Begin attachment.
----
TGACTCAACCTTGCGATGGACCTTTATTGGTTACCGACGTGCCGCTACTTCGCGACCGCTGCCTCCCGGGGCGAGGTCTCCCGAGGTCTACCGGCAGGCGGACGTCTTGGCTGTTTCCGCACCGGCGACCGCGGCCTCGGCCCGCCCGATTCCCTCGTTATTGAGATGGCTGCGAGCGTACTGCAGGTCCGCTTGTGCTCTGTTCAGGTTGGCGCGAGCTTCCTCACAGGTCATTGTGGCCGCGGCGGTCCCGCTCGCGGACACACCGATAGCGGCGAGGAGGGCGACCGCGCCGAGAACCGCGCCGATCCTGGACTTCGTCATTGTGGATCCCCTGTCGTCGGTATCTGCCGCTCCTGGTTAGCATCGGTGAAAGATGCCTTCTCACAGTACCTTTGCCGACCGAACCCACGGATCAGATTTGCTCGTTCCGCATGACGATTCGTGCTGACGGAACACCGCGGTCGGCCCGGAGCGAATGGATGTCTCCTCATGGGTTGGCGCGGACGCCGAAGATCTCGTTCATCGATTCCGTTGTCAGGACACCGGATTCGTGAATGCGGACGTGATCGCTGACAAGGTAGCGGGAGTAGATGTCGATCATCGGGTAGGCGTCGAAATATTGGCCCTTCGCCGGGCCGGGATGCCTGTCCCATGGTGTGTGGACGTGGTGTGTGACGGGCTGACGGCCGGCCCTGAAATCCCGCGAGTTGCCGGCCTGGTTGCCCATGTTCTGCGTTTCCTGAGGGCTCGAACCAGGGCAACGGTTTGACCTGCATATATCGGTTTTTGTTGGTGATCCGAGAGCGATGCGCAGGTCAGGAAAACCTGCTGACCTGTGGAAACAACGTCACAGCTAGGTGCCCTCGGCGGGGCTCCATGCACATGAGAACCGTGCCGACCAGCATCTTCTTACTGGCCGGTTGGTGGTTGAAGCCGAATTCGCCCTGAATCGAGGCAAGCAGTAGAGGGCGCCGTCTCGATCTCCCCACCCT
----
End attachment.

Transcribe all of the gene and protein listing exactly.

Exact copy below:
TGACTCAACCTTGCGATGGACCTTTATTGGTTACCGACGTGCCGCTACTTCGCGACCGCTGCCTCCCGGGGCGAGGTCTCCCGAGGTCTACCGGCAGGCGGACGTCTTGGCTGTTTCCGCACCGGCGACCGCGGCCTCGGCCCGCCCGATTCCCTCGTTATTGAGATGGCTGCGAGCGTACTGCAGGTCCGCTTGTGCTCTGTTCAGGTTGGCGCGAGCTTCCTCACAGGTCATTGTGGCCGCGGCGGTCCCGCTCGCGGACACACCGATAGCGGCGAGGAGGGCGACCGCGCCGAGAACCGCGCCGATCCTGGACTTCGTCATTGTGGATCCCCTGTCGTCGGTATCTGCCGCTCCTGGTTAGCATCGGTGAAAGATGCCTTCTCACAGTACCTTTGCCGACCGAACCCACGGATCAGATTTGCTCGTTCCGCATGACGATTCGTGCTGACGGAACACCGCGGTCGGCCCGGAGCGAATGGATGTCTCCTCATGGGTTGGCGCGGACGCCGAAGATCTCGTTCATCGATTCCGTTGTCAGGACACCGGATTCGTGAATGCGGACGTGATCGCTGACAAGGTAGCGGGAGTAGATGTCGATCATCGGGTAGGCGTCGAAATATTGGCCCTTCGCCGGGCCGGGATGCCTGTCCCATGGTGTGTGGACGTGGTGTGTGACGGGCTGACGGCCGGCCCTGAAATCCCGCGAGTTGCCGGCCTGGTTGCCCATGTTCTGCGTTTCCTGAGGGCTCGAACCAGGGCAACGGTTTGACCTGCATATATCGGTTTTTGTTGGTGATCCGAGAGCGATGCGCAGGTCAGGAAAACCTGCTGACCTGTGGAAACAACGTCACAGCTAGGTGCCCTCGGCGGGGCTCCATGCACATGAGAACCGTGCCGACCAGCATCTTCTTACTGGCCGGTTGGTGGTTGAAGCCGAATTCGCCCTGAATCGAGGCAAGCAGTAGAGGGCGCCGTCTCGATCTCCCCACCCT